Finance Minister Yoshihiko Noda was chosen leader of the ruling Democratic Party of Japan on Monday. That all but ensures his selection as Japan's next prime minister. Hiro Komae/AP hide caption

itoggle caption Hiro Komae/AP

Most of Kesennuma's large fishing boats either survived the tsunami or have been repaired. But many do not move from the dock, because most of the city's fish-processing factories still lie in ruins. Frank Langfitt/NPR hide caption

itoggle caption Frank Langfitt/NPR

Boston-based NGO All Hands is restoring water-damaged photos recovered from Japan's tsunami using scanners and a host of professional photo re-touchers around the world. Frank Langfitt/NPR hide caption

itoggle caption Frank Langfitt/NPR

Paper lanterns to commemorate the victims of the bombing of Hiroshima float in the Motoyasu River in front of the Atomic Bomb Dome, in Hiroshima, Japan, on Saturday. Toru Yamanaka/AFP/Getty Images hide caption

itoggle caption Toru Yamanaka/AFP/Getty Images

Three Chinese companies are building a massive superhighway in Kenya linking Nairobi with the city of Thika. The road, as wide as 16 lanes, is the biggest of its kind in East Africa. Frank Langfitt/NPR hide caption

itoggle caption Frank Langfitt/NPR

A radio-tracking collar worn by a tiang was cut off by hunters after the animal was shot. Conservationists track wildlife in South Sudan to help the government devise anti-poaching strategies after decades of devastating civil war. Frank Langfitt/NPR hide caption

itoggle caption Frank Langfitt/NPR

Conservationists feared most of South Sudan's wildlife had been killed during more than two decades of civil war, but a survey several years ago found many had survived, including hundreds of thousands of white-eared kobs. Frank Langfitt/NPR hide caption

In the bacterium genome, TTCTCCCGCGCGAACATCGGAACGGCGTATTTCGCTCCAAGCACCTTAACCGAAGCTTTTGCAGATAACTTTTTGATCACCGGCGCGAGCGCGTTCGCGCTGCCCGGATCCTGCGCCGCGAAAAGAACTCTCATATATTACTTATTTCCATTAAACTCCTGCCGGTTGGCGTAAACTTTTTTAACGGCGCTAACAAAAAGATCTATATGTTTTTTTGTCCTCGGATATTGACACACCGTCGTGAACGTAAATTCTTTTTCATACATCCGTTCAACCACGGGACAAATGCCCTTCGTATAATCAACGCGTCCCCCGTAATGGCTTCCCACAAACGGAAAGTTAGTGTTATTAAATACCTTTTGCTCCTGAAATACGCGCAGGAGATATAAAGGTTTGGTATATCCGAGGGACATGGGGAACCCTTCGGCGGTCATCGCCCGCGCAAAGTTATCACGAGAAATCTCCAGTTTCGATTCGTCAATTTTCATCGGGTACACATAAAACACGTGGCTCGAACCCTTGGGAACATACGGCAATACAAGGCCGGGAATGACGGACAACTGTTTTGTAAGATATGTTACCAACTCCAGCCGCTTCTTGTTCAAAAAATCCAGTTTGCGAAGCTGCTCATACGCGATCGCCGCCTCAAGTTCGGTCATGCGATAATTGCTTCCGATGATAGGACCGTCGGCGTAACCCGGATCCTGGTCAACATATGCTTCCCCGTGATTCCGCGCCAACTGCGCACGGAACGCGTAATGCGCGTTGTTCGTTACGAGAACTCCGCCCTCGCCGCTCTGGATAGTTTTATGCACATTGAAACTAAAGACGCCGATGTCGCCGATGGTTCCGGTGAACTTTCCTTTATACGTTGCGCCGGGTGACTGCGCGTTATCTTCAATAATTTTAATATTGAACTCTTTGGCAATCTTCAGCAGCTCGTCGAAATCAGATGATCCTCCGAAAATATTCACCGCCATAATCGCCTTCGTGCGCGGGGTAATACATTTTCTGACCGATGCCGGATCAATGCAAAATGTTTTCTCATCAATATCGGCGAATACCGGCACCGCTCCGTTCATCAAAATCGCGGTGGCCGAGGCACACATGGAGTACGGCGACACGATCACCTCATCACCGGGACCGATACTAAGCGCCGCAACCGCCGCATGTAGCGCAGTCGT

itoggle caption Frank Langfitt/NPR

The Chinatown in Lagos, Nigeria, was built in 2004. It's home to more than 100 shops that sell everything from ceramic coffee cups to Hannah Montana backpacks. Frank Langfitt/NPR hide caption

itoggle caption Frank Langfitt/NPR

Cattle herders lead cows and bulls down an unpaved road in Southern Sudan's main city Juba — soon to be the capital of the new country. Roberto Schmidt/AFP/Getty Images hide caption

itoggle caption Roberto Schmidt/AFP/Getty Images

An armed Somali pirate keeps vigil along the coastline of Hobyo, a pirate lair on the Indian Ocean. Mohamed Dahir/AFP/Getty Images hide caption

itoggle caption Mohamed Dahir/AFP/Getty Images

A fishing boat bobs in the waves along the Somaliland coast looking out on the Gulf of Aden, a favorite area for pirate attacks. Kabir Dhanji for NPR hide caption

itoggle caption Kabir Dhanji for NPR

Other nations that catch Somali pirates are reluctant to send them back because the prisons do not meet international standards. This prison in the coastal city of Berbera, Somalia, dates to the 1880s, and inmates constantly complain about conditions. Kabir Dhanji for NPR hide caption

itoggle caption Kabir Dhanji for NPR

Anti-government protesters demonstrate in front of the Saudi Embassy in Manama, Bahrain, on March 15. Frenzied clashes swept Bahrain a day after a Saudi-led military force entered the country to help defend the Sunni monarchy from a Shiite-led protest movement. Hasan Jamali/AP hide caption

itoggle caption Hasan Jamali/AP